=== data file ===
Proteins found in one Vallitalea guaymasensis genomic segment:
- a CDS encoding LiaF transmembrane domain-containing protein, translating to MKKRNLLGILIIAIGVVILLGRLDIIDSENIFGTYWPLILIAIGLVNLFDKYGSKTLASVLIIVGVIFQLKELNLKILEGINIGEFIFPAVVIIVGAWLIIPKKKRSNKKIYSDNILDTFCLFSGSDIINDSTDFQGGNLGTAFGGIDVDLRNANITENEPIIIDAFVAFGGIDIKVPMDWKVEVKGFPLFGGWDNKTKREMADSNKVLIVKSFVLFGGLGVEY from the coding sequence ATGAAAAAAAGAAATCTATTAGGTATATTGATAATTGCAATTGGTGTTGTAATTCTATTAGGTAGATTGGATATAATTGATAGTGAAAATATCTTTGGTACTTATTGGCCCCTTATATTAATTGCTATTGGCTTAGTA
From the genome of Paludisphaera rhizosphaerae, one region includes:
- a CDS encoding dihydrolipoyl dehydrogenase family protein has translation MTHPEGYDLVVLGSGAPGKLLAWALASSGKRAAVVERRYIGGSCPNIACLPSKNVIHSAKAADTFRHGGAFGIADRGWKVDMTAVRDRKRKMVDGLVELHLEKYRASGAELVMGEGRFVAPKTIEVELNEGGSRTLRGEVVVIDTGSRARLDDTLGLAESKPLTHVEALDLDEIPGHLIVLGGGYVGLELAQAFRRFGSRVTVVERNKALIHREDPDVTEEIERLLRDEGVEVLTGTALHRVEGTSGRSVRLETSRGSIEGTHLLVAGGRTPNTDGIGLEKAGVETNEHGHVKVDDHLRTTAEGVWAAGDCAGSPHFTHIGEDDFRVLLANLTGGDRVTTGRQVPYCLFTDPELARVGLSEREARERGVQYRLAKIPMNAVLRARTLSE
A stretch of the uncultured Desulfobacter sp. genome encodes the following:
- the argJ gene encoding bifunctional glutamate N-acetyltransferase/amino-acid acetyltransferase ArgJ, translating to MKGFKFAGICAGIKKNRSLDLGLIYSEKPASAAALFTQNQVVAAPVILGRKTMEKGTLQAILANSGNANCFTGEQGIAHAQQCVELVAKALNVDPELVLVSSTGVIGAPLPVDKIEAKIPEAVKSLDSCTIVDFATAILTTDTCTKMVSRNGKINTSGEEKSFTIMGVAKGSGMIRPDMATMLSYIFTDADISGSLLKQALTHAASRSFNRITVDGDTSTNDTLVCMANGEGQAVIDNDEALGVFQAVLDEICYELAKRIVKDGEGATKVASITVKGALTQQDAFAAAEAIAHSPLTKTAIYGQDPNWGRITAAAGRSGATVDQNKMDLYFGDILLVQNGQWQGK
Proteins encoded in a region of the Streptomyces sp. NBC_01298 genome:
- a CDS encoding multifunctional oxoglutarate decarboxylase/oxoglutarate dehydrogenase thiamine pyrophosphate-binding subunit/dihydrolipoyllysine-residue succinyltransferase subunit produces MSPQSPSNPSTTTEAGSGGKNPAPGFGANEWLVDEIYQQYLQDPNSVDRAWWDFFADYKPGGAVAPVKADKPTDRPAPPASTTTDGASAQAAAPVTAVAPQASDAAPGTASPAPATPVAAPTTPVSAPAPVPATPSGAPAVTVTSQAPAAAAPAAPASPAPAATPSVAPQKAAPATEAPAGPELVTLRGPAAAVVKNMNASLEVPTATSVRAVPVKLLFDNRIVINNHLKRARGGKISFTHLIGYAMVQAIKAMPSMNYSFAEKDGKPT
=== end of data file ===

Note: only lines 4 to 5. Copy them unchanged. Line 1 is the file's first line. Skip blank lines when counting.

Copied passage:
- a CDS encoding dihydrolipoyl dehydrogenase family protein has translation MTHPEGYDLVVLGSGAPGKLLAWALASSGKRAAVVERRYIGGSCPNIACLPSKNVIHSAKAADTFRHGGAFGIADRGWKVDMTAVRDRKRKMVDGLVELHLEKYRASGAELVMGEGRFVAPKTIEVELNEGGSRTLRGEVVVIDTGSRARLDDTLGLAESKPLTHVEALDLDEIPGHLIVLGGGYVGLELAQAFRRFGSRVTVVERNKALIHREDPDVTEEIERLLRDEGVEVLTGTALHRVEGTSGRSVRLETSRGSIEGTHLLVAGGRTPNTDGIGLEKAGVETNEHGHVKVDDHLRTTAEGVWAAGDCAGSPHFTHIGEDDFRVLLANLTGGDRVTTGRQVPYCLFTDPELARVGLSEREARERGVQYRLAKIPMNAVLRARTLSE
A stretch of the uncultured Desulfobacter sp. genome encodes the following: